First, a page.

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Develop a Home Practice

How Do I Develop a Home Practice?

In an age of unprecedented amounts of distractions, it’s no wonder that so many people struggle with having a regular home practice.

How to start?  Ideally you receive instruction from a qualified teacher who gives a specific method and guidance based on your particular psycho-physiological constitution. Pranayama (breathing practices) is a vital component of getting the mind to be less rebellious and able to focus.  The fellowship of fellow practitioners (satsang) is also very supportive.

Though less ideal, people also turn to meditation apps such as Headspace, and Rod Stryker’s Sanctuary for instruction.  There are plenty of online resources for asana practice as well. Start with the first step. Postponing, or just thinking about a regular practice will not have the same effect.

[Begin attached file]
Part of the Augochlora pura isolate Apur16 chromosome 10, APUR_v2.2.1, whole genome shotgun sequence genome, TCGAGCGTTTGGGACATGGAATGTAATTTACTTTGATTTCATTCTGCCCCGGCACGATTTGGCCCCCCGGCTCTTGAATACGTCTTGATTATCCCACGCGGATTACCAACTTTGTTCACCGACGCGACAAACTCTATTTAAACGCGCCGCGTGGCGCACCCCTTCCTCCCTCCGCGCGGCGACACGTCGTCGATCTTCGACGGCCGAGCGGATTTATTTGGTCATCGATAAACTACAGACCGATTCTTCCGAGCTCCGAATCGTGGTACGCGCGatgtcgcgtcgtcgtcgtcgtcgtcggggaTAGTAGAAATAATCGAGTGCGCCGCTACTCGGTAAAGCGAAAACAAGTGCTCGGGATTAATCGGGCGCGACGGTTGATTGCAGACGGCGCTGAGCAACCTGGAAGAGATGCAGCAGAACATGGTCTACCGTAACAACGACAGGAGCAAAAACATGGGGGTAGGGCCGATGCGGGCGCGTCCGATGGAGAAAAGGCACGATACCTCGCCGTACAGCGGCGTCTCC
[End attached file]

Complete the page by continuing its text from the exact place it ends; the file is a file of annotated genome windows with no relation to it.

A regular home meditation and/or asana practice marks the transition from being a yoga student to becoming a yogi. A yogi is someone who recognizes their limitations and has taken ownership of their evolution. They see the value of regular practice and make it a priority.

Doing 10-15 minutes of meditation a day is an excellent start. Practicing asana for 20 minutes is also beneficial.  Ideally one can dedicate a half hour to an hour on a daily basis. It does not have to be all or nothing.

Being A Yoga Student In Our Training

What does being a student look like in our program?

Yoga teacher training is a significant undertaking for every student. And one should be aware of the demands and expectations in advance.

Enter the Unknown – Some, if not much, of the content in this program may be new to you.  The content might seem foreign and unfamiliar.  It is a little like traveling to a foreign country where you may not have a grasp the language or the food is different.  The experience of travel is always revealing and can show you a world entirely outside of your known reality.